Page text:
U.S. teams aim to grow ears, skin for war wounded

WASHINGTON Fri Apr 18, 2008 9:03am EDT

A military amputee stretches before a Military Advanced Amputee Skills Training workshop at the Walter Reed Army Medical Center, June 1, 2007. Teams of university scientists backed by U.S. government funds hope to grow new skin, ears, muscles and other body tissue for troops injured in Iraq and Afghanistan, the Defense Department said on Thursday. REUTERS/Jason Reed

A military amputee stretches before a Military Advanced Amputee Skills Training workshop at the Walter Reed Army Medical Center, June 1, 2007. Teams of university scientists backed by U.S. government funds hope to grow new skin, ears, muscles and other body tissue for troops injured in Iraq and Afghanistan, the Defense Department said on Thursday.

Credit: Reuters/Jason Reed

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WASHINGTON (Reuters) - Teams of university scientists backed by U.S. government funds hope to grow new skin, ears, muscles and other body tissue for troops injured in Iraq and Afghanistan, the Defense Department said on Thursday.

The $250 million effort aims to address the Pentagon's unprecedented challenge of caring for troops returning from the war zones with multiple traumatic injuries, many of which would have been fatal years ago.

"We've had just over 900 people, men, some women with amputations of some kind or another since the start of the conflicts in Afghanistan and Iraq," said Ward Casscells, assistant secretary of defense for health affairs. Many have also suffered burns, spinal cord injuries and vision loss.

"Getting these people up to where they are functioning and reintegrated, employed, able to help their families and be fully participating members of society, this is our task," he said.

Under the initiative, the Pentagon launched the Armed Forces Institute of Regenerative Medicine made up of two teams -- the first led by Wake Forest University in North Carolina and the University of Pittsburgh and the second led by Rutgers University in New Jersey and the Cleveland Clinic.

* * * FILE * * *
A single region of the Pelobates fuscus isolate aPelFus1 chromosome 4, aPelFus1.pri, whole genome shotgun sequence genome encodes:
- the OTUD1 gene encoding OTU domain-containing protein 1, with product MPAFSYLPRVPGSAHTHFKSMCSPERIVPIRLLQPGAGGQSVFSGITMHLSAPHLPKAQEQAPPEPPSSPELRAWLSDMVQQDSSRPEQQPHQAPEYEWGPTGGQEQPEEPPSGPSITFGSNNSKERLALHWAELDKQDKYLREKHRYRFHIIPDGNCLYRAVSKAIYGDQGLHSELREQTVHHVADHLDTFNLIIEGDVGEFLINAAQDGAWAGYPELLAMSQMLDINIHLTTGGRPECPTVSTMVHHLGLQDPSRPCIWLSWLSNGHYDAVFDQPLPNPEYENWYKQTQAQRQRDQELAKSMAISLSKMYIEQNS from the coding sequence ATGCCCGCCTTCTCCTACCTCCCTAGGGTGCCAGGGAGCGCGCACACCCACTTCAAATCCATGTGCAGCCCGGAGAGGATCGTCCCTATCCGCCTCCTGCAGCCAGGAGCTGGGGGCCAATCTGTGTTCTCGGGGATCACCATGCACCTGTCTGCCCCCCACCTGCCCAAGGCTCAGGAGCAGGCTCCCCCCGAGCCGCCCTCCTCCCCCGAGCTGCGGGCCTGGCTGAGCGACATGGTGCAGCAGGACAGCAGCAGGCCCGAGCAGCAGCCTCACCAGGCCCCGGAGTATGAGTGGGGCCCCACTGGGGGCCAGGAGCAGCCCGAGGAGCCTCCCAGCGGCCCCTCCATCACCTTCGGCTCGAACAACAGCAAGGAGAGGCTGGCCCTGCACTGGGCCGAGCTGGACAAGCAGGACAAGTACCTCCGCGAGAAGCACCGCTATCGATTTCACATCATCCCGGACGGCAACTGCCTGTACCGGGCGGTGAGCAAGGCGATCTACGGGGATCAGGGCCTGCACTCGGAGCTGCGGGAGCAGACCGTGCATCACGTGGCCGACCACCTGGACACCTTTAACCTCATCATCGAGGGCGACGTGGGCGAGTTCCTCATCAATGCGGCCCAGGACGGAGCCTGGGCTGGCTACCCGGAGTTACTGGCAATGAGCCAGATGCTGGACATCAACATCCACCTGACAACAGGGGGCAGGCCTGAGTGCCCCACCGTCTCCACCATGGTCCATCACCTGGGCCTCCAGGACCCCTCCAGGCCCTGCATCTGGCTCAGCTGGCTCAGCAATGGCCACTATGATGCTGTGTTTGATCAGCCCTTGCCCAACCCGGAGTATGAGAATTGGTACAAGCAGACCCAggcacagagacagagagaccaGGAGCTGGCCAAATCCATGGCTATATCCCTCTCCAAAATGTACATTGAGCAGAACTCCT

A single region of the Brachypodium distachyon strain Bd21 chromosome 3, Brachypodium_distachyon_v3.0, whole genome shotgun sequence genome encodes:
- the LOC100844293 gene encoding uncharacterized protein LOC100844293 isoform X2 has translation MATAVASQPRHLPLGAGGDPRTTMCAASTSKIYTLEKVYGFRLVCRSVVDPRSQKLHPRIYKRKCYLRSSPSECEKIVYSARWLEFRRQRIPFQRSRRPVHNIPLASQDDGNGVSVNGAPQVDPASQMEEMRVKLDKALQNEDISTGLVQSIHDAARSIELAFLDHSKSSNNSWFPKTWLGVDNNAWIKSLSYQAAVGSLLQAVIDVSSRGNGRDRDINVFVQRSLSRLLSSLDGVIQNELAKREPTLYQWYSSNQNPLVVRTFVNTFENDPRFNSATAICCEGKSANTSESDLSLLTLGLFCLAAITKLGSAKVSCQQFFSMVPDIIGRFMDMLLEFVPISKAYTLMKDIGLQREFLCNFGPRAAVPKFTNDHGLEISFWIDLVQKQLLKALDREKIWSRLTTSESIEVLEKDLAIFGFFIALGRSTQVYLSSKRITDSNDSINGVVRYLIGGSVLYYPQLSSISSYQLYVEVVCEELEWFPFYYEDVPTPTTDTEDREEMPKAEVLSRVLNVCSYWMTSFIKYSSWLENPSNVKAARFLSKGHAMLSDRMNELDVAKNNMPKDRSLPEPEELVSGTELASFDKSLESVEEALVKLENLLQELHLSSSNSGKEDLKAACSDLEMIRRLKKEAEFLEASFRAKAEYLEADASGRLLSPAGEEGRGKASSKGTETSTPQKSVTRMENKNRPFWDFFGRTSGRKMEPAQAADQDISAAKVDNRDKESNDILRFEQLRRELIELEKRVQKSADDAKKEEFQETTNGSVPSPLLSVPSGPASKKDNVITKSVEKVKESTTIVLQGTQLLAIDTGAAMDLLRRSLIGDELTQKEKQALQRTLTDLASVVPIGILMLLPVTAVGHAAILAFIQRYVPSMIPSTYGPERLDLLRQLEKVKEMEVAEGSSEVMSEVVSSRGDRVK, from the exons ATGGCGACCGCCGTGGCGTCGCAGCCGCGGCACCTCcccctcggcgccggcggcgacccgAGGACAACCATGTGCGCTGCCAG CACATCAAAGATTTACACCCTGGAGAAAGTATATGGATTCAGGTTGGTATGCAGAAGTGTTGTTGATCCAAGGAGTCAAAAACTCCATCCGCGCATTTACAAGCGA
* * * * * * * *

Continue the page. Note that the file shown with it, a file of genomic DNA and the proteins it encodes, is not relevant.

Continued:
Their goal is to develop within five years therapies for burn repair, wound healing without scarring, facial reconstruction and limb reconstruction or regeneration.

Scientists with the university teams said such work was already being done and had been demonstrated on animals. Clinical trials on people have not started.

Lt. Gen. Eric Schoomaker, the Army's surgeon general, expressed hope the therapies could help badly injured troops within just a few years.

He showed a photo of a Marine with burns covering his head. He said the Marine had undergone 40 operations, but there was currently no way to rebuild his ears or nose.

Using methods being studied, the Marine's stem cells could be used to grow more cells that are then painted on a scaffold in the shape of his ears and nose. After an incubation period of weeks, the biodegradable scaffold would be implanted on the skin and absorbed, ultimately becoming fully functional, Schoomaker said.

"We're embarking on a new generation of research that's going to redefine the Army and military medicine as we know it today," he told reporters at the Pentagon.

Roadside bombs, known as improvised explosive devices, and suicide bombs in Iraq and Afghanistan have led to a dramatic increase in blast trauma among U.S. troops. Medical advances have kept many of those service members alive, requiring long-term specialized care from a military health system under fire for miring troops in bureaucracy.

The Defense Department has dedicated $85 million to the regenerative health project. The rest of the funding comes from other parts of the federal government, state agencies and academic institutions.

(Reporting by Kristin Roberts; Editing by Peter Cooney)

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